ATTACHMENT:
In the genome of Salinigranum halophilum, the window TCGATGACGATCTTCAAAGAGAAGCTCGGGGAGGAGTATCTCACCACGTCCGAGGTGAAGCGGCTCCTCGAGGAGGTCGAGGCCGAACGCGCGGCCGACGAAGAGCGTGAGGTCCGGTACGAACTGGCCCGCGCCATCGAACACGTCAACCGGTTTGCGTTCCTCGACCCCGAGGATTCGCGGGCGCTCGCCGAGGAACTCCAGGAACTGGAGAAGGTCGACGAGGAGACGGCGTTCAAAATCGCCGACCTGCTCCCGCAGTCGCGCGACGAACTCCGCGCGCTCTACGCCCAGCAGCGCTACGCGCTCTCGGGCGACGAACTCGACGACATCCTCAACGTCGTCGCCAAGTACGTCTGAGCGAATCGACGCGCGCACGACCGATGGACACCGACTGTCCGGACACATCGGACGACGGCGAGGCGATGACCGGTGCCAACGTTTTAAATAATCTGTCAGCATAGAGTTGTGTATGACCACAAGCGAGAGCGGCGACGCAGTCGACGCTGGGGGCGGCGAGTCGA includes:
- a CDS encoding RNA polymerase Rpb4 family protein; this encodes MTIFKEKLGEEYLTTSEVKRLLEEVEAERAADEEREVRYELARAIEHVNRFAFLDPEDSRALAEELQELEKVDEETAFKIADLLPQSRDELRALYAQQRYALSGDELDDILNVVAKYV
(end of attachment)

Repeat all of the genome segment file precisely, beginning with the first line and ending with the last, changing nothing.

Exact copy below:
In the genome of Salinigranum halophilum, the window TCGATGACGATCTTCAAAGAGAAGCTCGGGGAGGAGTATCTCACCACGTCCGAGGTGAAGCGGCTCCTCGAGGAGGTCGAGGCCGAACGCGCGGCCGACGAAGAGCGTGAGGTCCGGTACGAACTGGCCCGCGCCATCGAACACGTCAACCGGTTTGCGTTCCTCGACCCCGAGGATTCGCGGGCGCTCGCCGAGGAACTCCAGGAACTGGAGAAGGTCGACGAGGAGACGGCGTTCAAAATCGCCGACCTGCTCCCGCAGTCGCGCGACGAACTCCGCGCGCTCTACGCCCAGCAGCGCTACGCGCTCTCGGGCGACGAACTCGACGACATCCTCAACGTCGTCGCCAAGTACGTCTGAGCGAATCGACGCGCGCACGACCGATGGACACCGACTGTCCGGACACATCGGACGACGGCGAGGCGATGACCGGTGCCAACGTTTTAAATAATCTGTCAGCATAGAGTTGTGTATGACCACAAGCGAGAGCGGCGACGCAGTCGACGCTGGGGGCGGCGAGTCGA includes:
- a CDS encoding RNA polymerase Rpb4 family protein; this encodes MTIFKEKLGEEYLTTSEVKRLLEEVEAERAADEEREVRYELARAIEHVNRFAFLDPEDSRALAEELQELEKVDEETAFKIADLLPQSRDELRALYAQQRYALSGDELDDILNVVAKYV